Tuesday, May 13, 2008

Homosexuality and the Bible (Part 1)

The first occurrence of an explicit reference to homosexuality in the Bible is found in Genesis 19:1-29. Its the account of Sodom and Gomorrah, which is a popular story because of why it was destroyed: attempted homosexual rape as the height of their sinful behavior. However, biblical Liberals (generally those who affirm the practice of homosexuality) will claim that homosexuality is not a part of the sin of Sodom and Gomorrah that led to its destruction, they will claim their sin was inhospitality and social injustice. The debate rests on the meaning of the hebrew verb yada. Yada means "to know," it can either mean "to get acquainted with", or "to have sex with." The quetsion is wether or not it shouldbe interpreted specifically "to have sex with" in Genesis 19:5. Context should always dictate how a word is translated in a particular passage of scripture, so lets look at the context of the story.

Lot is hosting two angels in his house, after providing dinner for them, men from the city surround Lot's house and say "Where are the men who came to you tonight? Bring them out to us so that we can know them ("have sex with them" or "get acquainted with them.") (Gen. 19:5). Lot goes outside to meet them tells them no and offers his two virgin daughters who had never "known" (yada) a man (Gen. 19:8).

Obviously, the men of the city are not just asking to "get acquainted with" the two angels. They are wanting to do more than just hang out with them. The context here is clear: Lot offers his virgin daughters who had never known a man to the men of the city in order to protect the angels. Obviously, the meaning of yada here is sexual. The men's motivation for the angels was more than just shaking hands and having a conversation. The men wanted to rape the angels; and these aren't the standard female angels of pop religion, their men!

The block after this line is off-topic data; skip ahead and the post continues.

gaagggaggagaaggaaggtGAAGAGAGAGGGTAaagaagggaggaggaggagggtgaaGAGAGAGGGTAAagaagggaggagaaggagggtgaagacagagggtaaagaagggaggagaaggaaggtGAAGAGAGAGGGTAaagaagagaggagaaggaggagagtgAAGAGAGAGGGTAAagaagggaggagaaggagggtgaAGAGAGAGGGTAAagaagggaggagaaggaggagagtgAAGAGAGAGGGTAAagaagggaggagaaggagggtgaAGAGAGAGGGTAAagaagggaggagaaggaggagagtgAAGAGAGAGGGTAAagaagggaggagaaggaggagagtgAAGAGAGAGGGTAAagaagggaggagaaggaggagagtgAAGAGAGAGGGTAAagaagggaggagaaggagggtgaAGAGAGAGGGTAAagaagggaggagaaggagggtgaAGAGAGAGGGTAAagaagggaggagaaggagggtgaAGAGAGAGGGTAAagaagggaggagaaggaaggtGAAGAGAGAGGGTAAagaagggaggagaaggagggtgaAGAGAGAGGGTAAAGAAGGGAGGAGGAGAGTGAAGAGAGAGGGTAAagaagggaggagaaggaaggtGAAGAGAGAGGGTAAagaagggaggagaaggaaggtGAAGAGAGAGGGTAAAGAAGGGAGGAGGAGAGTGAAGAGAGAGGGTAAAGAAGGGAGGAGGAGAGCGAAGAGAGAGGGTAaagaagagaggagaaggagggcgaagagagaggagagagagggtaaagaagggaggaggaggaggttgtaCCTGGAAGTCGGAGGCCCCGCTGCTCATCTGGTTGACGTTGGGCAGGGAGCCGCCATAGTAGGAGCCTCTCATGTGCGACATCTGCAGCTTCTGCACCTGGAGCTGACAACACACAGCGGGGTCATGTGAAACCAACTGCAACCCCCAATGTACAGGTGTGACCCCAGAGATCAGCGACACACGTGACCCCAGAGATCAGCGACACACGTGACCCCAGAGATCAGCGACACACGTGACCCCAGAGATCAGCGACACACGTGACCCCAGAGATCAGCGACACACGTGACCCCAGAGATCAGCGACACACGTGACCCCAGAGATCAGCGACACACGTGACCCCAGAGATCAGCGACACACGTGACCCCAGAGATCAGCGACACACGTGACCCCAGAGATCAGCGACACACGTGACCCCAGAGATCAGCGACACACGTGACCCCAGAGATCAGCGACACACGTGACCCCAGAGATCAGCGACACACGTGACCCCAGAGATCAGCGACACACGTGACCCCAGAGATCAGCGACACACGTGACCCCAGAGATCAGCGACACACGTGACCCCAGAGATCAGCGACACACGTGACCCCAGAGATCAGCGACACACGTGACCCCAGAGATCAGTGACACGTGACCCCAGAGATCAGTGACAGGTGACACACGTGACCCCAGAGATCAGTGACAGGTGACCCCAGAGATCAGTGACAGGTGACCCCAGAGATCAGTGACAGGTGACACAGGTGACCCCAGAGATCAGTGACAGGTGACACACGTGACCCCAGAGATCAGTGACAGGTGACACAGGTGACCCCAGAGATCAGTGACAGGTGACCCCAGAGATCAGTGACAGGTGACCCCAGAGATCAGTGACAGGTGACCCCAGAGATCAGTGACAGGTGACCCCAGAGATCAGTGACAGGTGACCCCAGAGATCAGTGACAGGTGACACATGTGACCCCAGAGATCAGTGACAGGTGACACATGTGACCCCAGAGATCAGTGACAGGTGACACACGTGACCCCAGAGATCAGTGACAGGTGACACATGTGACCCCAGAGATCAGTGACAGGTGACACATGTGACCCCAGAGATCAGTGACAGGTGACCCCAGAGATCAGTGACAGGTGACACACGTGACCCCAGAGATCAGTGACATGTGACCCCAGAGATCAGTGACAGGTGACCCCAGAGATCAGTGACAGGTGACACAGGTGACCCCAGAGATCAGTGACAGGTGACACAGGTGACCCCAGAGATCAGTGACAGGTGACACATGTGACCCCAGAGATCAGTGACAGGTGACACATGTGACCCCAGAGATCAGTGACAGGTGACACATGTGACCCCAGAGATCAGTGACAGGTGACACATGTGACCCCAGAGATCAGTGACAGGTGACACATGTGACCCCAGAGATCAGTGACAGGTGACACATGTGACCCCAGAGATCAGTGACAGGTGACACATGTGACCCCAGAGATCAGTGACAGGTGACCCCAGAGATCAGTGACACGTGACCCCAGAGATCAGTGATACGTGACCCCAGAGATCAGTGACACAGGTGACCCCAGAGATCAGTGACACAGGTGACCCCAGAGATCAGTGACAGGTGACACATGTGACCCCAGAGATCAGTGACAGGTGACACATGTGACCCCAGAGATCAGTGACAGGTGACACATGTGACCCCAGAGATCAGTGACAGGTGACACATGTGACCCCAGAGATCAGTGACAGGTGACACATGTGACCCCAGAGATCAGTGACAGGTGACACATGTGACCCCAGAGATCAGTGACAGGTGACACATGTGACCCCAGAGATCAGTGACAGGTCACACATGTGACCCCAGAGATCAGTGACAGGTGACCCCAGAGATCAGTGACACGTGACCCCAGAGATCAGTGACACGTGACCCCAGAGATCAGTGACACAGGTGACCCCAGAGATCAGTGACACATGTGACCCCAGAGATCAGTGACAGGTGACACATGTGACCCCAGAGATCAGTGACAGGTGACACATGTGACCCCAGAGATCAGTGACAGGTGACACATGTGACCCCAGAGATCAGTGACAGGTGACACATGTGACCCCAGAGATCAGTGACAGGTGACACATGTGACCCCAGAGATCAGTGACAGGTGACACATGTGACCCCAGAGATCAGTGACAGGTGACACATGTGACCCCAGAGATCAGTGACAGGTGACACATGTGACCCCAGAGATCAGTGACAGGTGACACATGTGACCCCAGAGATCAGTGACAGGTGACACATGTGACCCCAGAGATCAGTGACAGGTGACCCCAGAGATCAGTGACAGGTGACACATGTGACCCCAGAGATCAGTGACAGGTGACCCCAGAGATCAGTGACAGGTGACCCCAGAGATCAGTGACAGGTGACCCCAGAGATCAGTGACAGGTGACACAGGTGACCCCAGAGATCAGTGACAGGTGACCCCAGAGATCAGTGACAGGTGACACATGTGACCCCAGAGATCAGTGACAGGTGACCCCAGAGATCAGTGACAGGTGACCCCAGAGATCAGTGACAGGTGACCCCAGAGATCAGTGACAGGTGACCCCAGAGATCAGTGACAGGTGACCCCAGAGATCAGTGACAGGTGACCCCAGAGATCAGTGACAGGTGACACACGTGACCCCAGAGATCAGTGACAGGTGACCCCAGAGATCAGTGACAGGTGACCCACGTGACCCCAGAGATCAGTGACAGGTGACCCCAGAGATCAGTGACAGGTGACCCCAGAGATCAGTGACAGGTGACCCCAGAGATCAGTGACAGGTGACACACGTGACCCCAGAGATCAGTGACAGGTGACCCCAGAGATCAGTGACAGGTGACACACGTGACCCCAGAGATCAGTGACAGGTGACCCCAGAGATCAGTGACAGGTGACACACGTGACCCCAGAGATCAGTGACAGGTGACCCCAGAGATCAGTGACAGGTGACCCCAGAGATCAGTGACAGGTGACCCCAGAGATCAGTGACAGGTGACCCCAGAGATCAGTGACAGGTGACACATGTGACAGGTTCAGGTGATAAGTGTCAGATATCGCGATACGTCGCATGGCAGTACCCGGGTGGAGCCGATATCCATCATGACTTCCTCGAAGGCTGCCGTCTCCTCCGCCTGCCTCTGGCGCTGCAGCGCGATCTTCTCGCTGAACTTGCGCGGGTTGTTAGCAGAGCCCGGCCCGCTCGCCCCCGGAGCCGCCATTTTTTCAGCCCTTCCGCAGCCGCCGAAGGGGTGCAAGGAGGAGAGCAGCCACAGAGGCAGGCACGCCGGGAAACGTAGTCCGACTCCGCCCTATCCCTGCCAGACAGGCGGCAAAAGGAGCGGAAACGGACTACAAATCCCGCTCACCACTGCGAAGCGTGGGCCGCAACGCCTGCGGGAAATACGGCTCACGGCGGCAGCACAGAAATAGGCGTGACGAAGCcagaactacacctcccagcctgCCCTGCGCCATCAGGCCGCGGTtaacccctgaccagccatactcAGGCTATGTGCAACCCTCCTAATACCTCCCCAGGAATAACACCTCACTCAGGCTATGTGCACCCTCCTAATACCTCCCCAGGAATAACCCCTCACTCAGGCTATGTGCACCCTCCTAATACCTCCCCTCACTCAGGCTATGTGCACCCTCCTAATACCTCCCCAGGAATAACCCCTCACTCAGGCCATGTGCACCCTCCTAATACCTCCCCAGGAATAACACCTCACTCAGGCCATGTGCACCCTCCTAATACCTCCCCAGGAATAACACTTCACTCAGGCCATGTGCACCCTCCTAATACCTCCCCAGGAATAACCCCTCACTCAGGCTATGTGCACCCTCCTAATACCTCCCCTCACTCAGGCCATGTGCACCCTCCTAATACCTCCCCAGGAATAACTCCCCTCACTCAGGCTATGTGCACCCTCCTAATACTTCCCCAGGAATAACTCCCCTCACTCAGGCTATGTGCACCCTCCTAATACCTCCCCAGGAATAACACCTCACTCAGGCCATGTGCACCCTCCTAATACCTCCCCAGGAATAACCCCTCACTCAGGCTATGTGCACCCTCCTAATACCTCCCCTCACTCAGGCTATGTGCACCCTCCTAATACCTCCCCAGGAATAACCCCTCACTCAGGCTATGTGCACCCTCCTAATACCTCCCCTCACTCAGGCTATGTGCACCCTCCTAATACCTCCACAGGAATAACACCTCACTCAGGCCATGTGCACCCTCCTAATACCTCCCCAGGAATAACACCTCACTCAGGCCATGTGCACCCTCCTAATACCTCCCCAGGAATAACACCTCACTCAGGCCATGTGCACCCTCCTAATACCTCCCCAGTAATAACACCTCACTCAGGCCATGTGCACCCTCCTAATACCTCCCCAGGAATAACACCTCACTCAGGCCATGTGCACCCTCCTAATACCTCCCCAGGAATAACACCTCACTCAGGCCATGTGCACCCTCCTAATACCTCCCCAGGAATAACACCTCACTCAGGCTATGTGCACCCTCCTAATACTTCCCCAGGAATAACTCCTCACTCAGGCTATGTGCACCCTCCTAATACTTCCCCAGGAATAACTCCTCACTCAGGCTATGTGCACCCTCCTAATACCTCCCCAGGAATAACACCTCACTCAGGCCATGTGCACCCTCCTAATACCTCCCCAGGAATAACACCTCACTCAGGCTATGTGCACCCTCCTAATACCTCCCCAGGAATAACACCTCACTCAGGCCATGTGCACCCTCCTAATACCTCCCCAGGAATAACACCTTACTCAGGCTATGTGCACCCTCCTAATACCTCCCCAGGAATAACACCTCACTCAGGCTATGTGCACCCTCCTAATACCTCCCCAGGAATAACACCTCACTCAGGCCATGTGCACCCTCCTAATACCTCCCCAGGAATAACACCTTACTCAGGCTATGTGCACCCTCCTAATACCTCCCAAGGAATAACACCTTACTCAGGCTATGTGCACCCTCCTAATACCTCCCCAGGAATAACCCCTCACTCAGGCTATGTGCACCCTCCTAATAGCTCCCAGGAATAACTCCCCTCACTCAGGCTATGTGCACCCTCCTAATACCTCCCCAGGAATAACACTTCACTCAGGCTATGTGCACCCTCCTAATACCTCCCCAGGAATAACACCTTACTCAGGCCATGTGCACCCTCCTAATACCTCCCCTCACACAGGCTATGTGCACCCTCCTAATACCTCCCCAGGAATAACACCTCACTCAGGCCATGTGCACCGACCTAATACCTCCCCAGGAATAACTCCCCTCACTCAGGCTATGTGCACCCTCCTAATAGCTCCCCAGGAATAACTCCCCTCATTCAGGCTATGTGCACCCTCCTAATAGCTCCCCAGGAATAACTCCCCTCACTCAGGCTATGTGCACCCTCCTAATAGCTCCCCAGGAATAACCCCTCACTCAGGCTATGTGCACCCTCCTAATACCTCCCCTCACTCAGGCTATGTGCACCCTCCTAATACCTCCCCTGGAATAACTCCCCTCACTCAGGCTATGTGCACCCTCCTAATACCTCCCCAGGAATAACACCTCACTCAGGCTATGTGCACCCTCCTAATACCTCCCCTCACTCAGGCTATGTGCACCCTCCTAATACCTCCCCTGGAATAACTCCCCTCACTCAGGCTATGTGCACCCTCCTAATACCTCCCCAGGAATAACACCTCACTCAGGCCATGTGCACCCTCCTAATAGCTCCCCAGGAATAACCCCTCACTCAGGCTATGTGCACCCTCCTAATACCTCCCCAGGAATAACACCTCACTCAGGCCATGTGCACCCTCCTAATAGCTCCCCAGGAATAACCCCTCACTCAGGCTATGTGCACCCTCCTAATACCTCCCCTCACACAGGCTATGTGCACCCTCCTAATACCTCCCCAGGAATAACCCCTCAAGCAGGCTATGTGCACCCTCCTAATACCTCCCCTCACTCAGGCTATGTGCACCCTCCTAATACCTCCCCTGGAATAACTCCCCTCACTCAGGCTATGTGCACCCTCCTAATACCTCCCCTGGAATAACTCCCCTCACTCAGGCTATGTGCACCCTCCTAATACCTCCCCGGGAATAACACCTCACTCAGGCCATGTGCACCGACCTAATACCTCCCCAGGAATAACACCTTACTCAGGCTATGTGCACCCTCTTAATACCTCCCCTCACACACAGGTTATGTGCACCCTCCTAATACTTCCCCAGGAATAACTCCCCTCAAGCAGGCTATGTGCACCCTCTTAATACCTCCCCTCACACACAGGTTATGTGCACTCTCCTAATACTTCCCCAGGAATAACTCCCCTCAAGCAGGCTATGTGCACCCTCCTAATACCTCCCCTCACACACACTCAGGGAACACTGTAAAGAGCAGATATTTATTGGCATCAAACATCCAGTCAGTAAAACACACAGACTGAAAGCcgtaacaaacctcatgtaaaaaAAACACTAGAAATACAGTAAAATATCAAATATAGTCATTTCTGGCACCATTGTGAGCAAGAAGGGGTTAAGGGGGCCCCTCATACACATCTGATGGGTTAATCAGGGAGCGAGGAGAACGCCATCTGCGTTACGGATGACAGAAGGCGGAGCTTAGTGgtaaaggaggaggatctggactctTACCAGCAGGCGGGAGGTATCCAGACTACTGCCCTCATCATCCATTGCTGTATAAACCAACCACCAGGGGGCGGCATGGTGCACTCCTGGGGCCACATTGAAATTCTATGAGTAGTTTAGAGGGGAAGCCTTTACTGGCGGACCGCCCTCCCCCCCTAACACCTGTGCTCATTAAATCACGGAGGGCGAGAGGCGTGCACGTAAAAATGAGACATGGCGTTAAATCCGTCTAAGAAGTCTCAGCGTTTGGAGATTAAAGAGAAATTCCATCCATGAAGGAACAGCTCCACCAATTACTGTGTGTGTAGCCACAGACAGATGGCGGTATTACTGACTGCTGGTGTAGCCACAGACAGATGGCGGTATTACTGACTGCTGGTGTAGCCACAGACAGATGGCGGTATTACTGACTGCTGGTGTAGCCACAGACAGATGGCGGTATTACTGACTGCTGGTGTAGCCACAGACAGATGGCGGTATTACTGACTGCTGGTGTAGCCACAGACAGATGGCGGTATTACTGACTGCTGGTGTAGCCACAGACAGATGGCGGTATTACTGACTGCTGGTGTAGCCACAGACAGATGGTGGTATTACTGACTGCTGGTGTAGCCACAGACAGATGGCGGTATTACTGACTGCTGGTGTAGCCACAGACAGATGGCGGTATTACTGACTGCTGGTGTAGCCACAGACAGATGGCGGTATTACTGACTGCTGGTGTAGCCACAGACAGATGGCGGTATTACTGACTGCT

Also, biblical liberals are quick to point out that yada is used in the OT 943 times and it means "to have sex with" in only 15 of those occurrences. What they fail to mention, is that 6 of the 15 times it is used in a sexual connotation is in the book of Genesis. Also, for Lot to use the word yada in reference to his virgin daughters dictates the sexual meaning in that instance. If Lot meant to offer his daughters so that the men of the city could "get acquainted with them," first: why did he specifically mention they were virgins and second: why did he feel it was necessary to protect the angels if the men of the city just wanted to talk? Context clearly dictates the sexual connotation of yada in this account. It could be said that inhospitality was part of the sin of Sodom and Gomorrah, but obviously, part of how that inhospitality manifests itself is attempted homosexual rape.

To be fair, biblical liberals will also use other texts of scripture that refer to Sodom and Gomorrah to support their claim that social injustice and inhospitality are the sins of the cities, not homosexuality. This will the topic of my next couple of posts.

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